Since the days of King Cnut (1014-1035) All Saints’ has been the setting for countless baptisms, weddings and funerals. For over a thousand years local people have attended services here and worked to adapt this place of Christian worship to suit their developing needs.

There has been a Church on the present site since Saxon times.

The land on which the Old Church was built was given to Monks in 1035, and the Old Church was believed to have been built in the early part of the 12th. Century, and is Norman in origin. It is built in Kent blue ragstone, which is no longer available as all the quarries are now closed, and from Kent flint with lime mortar. The roof consists of hand made kent peg tiles. The whole church is a Grade II* listed building.

In the Middle ages and through to the invention of the horseless carriage and the days of steam power, the village of Orpington was an important stopping off point for pilgrims on their way to Canterbury, it being a good days journey from London.

The original Church was from the west wall, before the porch, to the east wall where the rood screen is now. A plain oblong building. The roof is a classical design of the time being like an upturned boat,  in latin navis from where the name nave of the church derives, and the term navy.

The West porch was added in or around 1370, and is the tomb of the then Rector, who is  buried there with a friend who was a bishop, or so it is rumoured. This porch has had the effect of preserving the stonework around the west door, as kent ragstone is not a very durable stone as the weathering it has sustained is from the 300 year period prior to the erection of the porch. The entrance to the porch has effigies of the king and queen at the time, Edward III and Phillipa on the stonework of the entrance.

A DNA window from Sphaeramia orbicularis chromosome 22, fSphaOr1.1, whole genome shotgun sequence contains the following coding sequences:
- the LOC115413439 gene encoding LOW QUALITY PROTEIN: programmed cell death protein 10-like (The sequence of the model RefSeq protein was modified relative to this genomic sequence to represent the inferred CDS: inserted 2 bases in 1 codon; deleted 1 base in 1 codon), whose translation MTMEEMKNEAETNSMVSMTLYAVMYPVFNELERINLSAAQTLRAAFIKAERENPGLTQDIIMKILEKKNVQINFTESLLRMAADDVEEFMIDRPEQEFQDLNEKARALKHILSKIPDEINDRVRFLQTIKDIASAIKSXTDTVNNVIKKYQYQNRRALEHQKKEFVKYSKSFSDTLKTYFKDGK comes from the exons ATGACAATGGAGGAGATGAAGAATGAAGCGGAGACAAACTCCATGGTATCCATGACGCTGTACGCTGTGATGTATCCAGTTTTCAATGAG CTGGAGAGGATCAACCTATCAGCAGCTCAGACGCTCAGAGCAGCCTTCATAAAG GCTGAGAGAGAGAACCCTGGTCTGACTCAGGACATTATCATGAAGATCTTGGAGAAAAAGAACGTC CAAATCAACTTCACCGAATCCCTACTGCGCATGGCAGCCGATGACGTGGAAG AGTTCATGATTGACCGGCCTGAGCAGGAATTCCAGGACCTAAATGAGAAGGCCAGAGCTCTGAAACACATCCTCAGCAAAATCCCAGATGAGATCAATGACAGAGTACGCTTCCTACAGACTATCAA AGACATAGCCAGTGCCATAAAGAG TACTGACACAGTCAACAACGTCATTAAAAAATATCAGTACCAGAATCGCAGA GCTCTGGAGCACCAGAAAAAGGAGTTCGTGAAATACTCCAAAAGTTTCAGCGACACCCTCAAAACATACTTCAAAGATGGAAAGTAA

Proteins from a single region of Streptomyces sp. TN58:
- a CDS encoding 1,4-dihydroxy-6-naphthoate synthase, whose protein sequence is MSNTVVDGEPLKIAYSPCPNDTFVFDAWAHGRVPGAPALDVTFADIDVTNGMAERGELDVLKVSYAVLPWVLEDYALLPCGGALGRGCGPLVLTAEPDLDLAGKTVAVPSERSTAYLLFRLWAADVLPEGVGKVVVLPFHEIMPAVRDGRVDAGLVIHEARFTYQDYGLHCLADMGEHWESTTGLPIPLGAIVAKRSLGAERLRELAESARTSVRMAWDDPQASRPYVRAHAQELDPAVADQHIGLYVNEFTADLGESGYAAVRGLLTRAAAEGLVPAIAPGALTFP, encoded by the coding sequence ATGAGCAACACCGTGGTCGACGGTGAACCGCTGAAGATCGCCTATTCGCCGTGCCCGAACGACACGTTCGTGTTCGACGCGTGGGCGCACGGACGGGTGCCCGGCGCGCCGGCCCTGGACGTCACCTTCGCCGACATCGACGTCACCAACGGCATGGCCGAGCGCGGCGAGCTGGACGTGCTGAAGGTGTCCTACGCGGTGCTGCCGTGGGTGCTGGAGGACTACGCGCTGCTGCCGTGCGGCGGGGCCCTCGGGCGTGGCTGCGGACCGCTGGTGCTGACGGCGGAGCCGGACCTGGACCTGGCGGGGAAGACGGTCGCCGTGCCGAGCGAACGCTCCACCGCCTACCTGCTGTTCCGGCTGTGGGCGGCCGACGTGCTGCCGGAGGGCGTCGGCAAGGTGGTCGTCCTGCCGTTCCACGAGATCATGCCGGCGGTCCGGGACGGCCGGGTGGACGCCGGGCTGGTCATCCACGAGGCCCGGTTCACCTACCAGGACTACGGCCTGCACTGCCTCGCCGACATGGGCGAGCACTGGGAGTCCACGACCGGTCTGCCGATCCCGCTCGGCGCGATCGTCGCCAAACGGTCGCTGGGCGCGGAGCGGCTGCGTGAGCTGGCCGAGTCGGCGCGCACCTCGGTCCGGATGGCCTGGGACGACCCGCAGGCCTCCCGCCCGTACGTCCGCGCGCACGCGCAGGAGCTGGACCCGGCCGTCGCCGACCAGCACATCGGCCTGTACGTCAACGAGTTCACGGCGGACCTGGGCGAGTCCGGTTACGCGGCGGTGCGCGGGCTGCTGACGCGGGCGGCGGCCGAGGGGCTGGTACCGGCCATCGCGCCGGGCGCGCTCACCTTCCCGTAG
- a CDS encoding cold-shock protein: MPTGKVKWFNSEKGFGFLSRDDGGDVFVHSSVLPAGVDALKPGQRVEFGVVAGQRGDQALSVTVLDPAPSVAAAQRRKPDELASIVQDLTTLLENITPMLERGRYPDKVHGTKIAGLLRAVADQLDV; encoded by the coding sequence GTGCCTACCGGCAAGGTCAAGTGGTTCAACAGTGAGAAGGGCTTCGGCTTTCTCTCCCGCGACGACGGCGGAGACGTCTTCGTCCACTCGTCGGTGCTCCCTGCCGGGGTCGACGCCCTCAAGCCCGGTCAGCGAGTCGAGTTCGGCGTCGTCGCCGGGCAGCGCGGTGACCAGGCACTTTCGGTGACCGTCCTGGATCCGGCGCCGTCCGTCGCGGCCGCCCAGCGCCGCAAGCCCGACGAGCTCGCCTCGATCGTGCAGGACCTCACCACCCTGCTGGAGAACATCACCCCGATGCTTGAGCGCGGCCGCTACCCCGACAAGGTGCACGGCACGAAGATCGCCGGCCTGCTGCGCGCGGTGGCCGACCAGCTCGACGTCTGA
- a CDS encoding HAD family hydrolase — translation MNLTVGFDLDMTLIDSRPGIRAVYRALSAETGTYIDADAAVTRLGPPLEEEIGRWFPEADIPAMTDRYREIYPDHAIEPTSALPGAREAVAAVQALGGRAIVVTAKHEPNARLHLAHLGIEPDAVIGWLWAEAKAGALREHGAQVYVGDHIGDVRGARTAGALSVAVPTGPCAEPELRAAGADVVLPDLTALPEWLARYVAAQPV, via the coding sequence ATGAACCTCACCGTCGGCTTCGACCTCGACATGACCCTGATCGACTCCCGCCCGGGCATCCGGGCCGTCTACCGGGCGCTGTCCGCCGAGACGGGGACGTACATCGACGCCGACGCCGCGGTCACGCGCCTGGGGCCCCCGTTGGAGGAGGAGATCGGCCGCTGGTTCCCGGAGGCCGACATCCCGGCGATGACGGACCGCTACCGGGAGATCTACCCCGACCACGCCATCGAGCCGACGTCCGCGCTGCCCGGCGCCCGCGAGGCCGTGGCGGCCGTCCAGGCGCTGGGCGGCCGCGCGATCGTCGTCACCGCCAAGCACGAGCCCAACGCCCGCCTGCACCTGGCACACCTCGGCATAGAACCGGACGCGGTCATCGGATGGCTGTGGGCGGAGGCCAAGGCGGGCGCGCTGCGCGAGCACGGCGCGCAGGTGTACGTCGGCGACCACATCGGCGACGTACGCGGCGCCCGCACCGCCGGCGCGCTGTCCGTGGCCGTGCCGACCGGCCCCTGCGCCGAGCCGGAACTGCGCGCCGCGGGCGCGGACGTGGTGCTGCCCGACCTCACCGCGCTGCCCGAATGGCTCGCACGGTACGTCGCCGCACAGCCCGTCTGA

The tower, the Rufford Chapel, the old vestry, the chancel and sanctuary are all  additions  to  the original building, but not all at the same time. The tower was originally much higher than it is now, and had a wooden shingled spire. The spire was destroyed by fire following a lightning strike in the late 18th. Century, and not replaced. In the very early 19th. Century and some 30 years  later it was struck again when the church lost its set of bells and the tower was reduced in height to its present form.

Within the sanctuary of the Old Church there are four graves of the Spencer family, the ancestors of Princes William and Harry, and Sir Winston Churchill and dating back to 1671 to 1676. The relief on these has been remarkably preserved.
We are proud to have built into one of the pillars of the south wall of the Old Church, the remains of a Saxon sundial which was found buried in the ground when the foundations of  the new part of the church were being dug. It is one of only six to have been found, and the relief is again remarkably preserved and it is hard to believe that it is over 1000 years old. The Anglo Saxon day was divided into 8 tides each of 3 hours and the sundial has lines depicting these. The clear inscription reads “To count and to hold, to him who knows to seek out how”

Our font too is very old and could well be Saxon. It has a prominent position in the open space at the back of the Church, which area formed the old nave. The hood, which can be raised and lowered, dates back to the 15th, century.

A substantial refurbishment of the sanctuary and chancel of the Old Church took place in or around 1874, as evidenced by the Victorian tiling.

The Church was substantially increased in size in the late 1950’s when three holes were driven through the south wall of the Church demolishing most of these walls and the new Church was built in stone and flint and very much in keeping with the original and having a kent peg tiled roof as in the original. This extension consisted of the present nave, chancel and sanctuary, and with the altar in the south. A hall and meeting rooms were added.

Substantial refurbishment took place in 2007/8 when the chancel was extended, a new floor making the church on one level was installed, with new lighting, modern yet in keeping with the history of the Church, under floor heating, a new electrical system, smoke detection and sound systems. The old Victorian pews which had been in the old Church, but were housed in the side aisles of the new Church were disposed of, which gives the present church the effect of being open and spacious. The walls and ceiling were painted, and which has improved both the look of the church and  the acoustics The 1950’s pews are regarded as a vital part of the Church by English Heritage, and were previously painted but stripped back to the wood and polished.

Information provided by John Pentlow.